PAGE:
Jim, I agree with you...all I can do is sigh. Same old, same old..tax more, regulate more, punish workers/producers more, remove representation rights from "corporations" ( you know, because nobody owns them..they are soulless monsters), get rid of Prop 13, fund everybody's wishes on the backs of those of us funding ourselves AND everyone else..

and keep driving taxpayers, soulless monsters and individuals alike, out of California...and keep attracting people who take....

5 times the welfare population of NY...only twice the population. Think about it. We are the biggest welfare State in the nation. We ARE the left wing dream ..these are the end results of far left policies.

Does anyone wonder why our State economy is spinning down the drain? Why our national economy is following the California lead?


Like this comment
Posted by rebirth
a resident of Leland Manor/Garland Drive
on Feb 12, 2010 at 10:41 am

Proud South PA said: "Stop whining. Let's get off our duffs and get to work!"

Absolutely the most enlightened post on this thread!

There are so many good studies showing that the "blame game" is *literally* contagious. Google it up, folks, and then get off your duffs and *get something done*. Nobody is to blame but every of *us*.

How convenient for local governments to continue playing the "appointed mayor" game, where politics is largely a ribbon cutting and debate team exercise. Let's *us* make government structures that are *responsive*. ELECT mayors, with just enough separation of power to hire and fire City Managers. END proposition 13, one of the most selfish ideas to ever come along. Seriously, instead of demanding that legislators stop taxing us out of our homes, and throwing the bums out, WE voted in a free rise for ourselves at the cost of infrastructure renewal. WE took for granted that the good times would continue to roll, and WE call ourselves "educated". How about WE read some history, folks. WE came from immigrants; why all the immigrant bashing.

The dude who is praising taxless Miami is living in a City that was literally *reformed* and *saved* by Cuban immigrants. So get a life, fella - and enjoy the rising oceans on the Miami waterfront that WE all helped cause due to our outsized appetite for carbon-based-and-fueled toys.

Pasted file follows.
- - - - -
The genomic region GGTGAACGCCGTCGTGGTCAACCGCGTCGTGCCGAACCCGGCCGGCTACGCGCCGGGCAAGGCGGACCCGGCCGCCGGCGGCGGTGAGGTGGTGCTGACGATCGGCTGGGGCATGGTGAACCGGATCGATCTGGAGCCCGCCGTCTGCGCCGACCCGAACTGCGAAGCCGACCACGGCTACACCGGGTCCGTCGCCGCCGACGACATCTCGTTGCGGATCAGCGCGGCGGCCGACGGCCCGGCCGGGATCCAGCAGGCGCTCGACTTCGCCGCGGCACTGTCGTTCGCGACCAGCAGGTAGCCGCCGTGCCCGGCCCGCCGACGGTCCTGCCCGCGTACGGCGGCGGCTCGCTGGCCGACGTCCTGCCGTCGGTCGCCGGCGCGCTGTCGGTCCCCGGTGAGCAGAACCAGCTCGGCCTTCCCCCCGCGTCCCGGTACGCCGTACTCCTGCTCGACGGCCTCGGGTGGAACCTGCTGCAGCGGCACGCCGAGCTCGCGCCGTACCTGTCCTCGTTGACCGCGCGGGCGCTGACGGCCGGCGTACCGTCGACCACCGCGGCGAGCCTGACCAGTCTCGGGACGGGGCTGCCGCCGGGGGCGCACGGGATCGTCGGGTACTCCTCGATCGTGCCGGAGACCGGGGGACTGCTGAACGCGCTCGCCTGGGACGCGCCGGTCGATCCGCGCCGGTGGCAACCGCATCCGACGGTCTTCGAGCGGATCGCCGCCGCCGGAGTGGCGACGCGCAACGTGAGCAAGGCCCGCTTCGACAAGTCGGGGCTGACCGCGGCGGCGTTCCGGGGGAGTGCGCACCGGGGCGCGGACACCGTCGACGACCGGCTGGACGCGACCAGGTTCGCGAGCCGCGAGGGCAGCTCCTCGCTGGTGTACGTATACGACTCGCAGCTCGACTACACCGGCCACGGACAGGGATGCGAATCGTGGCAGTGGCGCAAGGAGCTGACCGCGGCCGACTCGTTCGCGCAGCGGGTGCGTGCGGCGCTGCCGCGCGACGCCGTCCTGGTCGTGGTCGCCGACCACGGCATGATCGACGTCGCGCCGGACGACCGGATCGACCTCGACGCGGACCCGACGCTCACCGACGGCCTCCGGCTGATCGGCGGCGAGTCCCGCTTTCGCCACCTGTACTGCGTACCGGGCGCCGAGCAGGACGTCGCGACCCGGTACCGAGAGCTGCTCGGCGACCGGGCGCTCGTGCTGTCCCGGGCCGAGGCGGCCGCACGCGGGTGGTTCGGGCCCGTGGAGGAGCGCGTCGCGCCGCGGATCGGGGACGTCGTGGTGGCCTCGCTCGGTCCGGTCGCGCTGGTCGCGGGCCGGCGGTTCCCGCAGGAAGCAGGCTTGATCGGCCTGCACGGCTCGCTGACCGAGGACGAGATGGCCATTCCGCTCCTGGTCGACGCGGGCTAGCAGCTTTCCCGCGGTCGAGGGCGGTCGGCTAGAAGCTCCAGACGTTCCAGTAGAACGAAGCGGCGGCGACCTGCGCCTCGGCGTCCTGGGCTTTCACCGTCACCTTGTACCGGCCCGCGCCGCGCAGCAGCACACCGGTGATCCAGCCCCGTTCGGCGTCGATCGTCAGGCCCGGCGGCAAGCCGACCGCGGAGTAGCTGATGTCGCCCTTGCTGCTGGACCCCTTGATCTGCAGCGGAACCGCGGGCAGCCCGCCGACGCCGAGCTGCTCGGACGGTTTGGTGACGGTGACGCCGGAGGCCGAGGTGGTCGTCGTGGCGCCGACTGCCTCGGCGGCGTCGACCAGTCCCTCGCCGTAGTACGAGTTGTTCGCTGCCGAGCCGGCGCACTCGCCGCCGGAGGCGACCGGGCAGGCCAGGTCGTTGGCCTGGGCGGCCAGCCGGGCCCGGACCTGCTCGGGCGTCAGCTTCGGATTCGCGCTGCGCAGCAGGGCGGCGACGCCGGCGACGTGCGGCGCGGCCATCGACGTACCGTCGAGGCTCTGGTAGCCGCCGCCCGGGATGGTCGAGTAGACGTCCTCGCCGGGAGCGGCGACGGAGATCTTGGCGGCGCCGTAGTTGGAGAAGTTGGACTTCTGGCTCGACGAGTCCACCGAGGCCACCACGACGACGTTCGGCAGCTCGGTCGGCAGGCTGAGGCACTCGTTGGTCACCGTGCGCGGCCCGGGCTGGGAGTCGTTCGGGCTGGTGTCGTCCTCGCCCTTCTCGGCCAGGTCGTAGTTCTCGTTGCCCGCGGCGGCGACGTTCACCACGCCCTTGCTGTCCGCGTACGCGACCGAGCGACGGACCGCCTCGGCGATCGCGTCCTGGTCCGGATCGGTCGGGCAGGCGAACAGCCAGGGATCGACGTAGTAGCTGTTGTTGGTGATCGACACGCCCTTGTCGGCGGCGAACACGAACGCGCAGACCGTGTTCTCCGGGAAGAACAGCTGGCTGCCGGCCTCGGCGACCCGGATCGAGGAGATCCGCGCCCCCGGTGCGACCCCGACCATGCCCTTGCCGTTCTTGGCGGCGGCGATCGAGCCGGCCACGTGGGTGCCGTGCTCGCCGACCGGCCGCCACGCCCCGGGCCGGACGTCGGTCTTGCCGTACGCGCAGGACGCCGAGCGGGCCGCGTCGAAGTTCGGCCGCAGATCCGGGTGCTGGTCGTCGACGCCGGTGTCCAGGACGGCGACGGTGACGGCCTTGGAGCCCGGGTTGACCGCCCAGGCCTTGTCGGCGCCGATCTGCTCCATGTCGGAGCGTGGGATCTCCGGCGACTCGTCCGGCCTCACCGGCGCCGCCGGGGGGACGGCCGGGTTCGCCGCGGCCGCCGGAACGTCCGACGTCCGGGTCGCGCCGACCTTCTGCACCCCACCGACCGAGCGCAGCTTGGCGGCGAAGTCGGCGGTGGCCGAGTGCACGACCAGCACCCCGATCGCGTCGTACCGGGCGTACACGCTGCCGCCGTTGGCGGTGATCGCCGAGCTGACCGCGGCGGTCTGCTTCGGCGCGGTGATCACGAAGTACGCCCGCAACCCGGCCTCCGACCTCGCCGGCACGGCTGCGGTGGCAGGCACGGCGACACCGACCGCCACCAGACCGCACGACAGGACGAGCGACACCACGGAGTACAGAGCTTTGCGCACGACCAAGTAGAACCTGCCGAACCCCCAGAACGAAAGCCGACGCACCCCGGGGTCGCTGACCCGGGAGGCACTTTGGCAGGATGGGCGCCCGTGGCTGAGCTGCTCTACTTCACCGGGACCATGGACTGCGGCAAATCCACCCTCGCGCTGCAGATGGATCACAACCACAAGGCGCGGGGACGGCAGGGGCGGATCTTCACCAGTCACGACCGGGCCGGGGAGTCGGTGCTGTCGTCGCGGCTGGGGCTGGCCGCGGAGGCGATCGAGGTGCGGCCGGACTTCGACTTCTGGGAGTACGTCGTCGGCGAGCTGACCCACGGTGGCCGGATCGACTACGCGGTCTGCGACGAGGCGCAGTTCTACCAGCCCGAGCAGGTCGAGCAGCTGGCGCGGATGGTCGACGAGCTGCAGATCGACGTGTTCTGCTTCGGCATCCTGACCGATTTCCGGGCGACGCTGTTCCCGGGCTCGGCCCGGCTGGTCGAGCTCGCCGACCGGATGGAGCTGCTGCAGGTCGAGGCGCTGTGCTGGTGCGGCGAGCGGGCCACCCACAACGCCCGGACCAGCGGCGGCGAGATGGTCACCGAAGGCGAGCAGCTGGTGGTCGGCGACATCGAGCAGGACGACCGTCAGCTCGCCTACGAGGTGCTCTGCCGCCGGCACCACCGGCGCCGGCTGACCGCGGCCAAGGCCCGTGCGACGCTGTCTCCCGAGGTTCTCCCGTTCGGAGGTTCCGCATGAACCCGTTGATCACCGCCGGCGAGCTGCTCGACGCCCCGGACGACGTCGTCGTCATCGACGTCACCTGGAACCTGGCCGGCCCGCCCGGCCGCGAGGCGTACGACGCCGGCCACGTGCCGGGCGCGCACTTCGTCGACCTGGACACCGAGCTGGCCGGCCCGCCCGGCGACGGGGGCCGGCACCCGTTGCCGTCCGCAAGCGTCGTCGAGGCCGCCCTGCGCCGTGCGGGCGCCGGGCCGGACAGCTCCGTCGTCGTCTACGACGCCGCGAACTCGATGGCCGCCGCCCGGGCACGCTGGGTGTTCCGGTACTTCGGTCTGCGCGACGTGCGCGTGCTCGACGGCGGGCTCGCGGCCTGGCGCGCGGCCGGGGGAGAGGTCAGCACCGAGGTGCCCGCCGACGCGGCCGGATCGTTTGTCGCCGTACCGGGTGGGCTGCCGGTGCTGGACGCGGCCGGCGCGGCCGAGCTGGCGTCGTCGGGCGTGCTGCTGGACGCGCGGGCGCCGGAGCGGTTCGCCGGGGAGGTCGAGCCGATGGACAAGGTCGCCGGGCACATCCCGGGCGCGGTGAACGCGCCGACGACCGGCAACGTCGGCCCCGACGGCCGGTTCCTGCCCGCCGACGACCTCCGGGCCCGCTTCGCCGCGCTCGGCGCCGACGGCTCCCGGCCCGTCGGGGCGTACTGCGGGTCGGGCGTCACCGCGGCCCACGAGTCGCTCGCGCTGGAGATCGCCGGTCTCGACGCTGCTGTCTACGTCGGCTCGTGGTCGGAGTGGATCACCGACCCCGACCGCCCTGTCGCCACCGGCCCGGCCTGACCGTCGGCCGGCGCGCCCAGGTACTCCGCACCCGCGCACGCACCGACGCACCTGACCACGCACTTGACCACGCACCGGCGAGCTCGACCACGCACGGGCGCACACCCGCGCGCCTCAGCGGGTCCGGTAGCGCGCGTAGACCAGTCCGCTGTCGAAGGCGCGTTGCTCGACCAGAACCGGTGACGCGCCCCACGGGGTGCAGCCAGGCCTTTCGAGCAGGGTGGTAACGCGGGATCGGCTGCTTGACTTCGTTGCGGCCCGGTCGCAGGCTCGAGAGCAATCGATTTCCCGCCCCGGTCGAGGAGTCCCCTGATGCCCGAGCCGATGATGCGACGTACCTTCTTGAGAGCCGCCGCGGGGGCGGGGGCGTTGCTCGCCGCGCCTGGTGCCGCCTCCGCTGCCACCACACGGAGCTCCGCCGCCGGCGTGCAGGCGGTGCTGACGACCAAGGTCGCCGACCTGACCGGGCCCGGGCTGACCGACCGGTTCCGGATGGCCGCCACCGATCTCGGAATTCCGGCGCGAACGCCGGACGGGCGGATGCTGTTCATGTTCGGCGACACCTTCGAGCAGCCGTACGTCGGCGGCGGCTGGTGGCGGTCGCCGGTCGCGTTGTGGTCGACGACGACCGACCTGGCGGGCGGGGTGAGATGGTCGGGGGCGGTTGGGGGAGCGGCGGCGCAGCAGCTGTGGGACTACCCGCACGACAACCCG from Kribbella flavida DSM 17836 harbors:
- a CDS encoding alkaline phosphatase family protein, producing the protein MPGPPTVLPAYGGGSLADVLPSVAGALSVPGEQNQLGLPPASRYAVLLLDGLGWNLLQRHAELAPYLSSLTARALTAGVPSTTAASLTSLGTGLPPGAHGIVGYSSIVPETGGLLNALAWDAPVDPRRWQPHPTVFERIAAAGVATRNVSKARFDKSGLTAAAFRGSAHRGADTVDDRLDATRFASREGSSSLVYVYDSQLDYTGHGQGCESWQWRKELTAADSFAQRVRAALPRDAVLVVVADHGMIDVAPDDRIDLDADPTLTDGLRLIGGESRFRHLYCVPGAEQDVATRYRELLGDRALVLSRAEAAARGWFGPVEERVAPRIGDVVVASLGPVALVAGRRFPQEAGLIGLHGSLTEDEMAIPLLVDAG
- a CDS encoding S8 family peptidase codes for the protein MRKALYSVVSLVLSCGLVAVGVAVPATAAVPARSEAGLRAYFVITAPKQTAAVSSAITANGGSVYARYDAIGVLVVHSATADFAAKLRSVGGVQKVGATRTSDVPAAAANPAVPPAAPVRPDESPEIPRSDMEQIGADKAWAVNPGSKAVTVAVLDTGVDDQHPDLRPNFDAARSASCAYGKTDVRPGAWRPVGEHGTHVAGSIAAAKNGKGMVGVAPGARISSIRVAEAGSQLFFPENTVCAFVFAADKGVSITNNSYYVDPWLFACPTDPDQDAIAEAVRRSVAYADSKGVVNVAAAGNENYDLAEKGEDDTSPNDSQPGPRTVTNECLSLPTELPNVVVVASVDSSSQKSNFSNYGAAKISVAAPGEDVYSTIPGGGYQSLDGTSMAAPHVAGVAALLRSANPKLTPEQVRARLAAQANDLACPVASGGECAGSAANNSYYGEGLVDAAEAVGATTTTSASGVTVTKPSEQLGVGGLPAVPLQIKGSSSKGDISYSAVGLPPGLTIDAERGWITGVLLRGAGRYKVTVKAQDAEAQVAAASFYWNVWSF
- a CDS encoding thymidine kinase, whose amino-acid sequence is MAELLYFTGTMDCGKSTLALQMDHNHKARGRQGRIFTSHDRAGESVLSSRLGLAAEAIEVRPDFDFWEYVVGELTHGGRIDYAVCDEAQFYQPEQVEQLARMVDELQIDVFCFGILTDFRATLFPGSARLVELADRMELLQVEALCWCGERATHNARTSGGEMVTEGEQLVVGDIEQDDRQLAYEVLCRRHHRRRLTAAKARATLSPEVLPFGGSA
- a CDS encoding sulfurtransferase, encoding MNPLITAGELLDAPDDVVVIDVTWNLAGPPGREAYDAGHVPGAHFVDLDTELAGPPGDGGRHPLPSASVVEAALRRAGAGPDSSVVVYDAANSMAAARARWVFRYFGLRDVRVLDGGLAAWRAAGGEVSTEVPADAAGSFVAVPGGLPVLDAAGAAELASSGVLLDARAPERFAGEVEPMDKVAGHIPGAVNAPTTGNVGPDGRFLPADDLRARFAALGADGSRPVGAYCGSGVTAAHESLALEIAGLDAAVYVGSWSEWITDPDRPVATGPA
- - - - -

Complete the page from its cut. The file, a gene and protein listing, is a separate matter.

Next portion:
WE have nobody to blame - collectively - but OURSELVES! Unhappy with the way things are on the Peninsula? Get your butt out there and change something! Stop whining!

If you live in Palo Alto, go to a City Council meeting and see government in inaction; it will shock you, with the same old whiny citizens appearing week after week (almost literally the same people) as major influencing policy in a disproportionate way.

Palo Alto thinks it's a special place. Ha! Go read "Guns, Germs and Steel"(Jarad Diamond), or any one of a number of ethnographic analysis of regional wealth, and how things got that way. We are riding on past memories of *wins* - that's how our brains work. That's why most populations only respond to crisis, and fail to seriously look forward to PLAN CHANGE.

WE need to ADAPT, and WE are going to face a lot of INCONVENIENT TRUTHS before this is over. Our halcion days are behind us; we're *going to become more urban* - how are we going to adapt to THAT? Whine about it? Sue people? Lame.

Venture Capital? PULLEESEE! VC's are FOLLOWERS; they don't lead; they never have. They make measured - very measured - bets with mostly other people's money. Their win ratio is low, and they are on the front pages of fortune only because the business press wants to perpetuate the idea that groups with cash to spend know something that we don't - yeah, RIGHT! And I've got a bridge to sell you. By and large, VC's are no more incisive than real estate inventors, with the large majority of them unsuccessful as VC's.

So, like "Proud" said - above - STOP WHINING! Stop blaming everyone but your selfish selves. Start getting used to the idea that your over-inflated housing values had nothing to do with how bright you are, because it was mostly dumb luck on your part. Stop sticking your nose up in the air as if the world owes you a special life, just because you live in the 94301, 94303, 04306, etc. area codes.

If only we'd stop trying to be happy we could have a pretty good time. ~Edith Wharton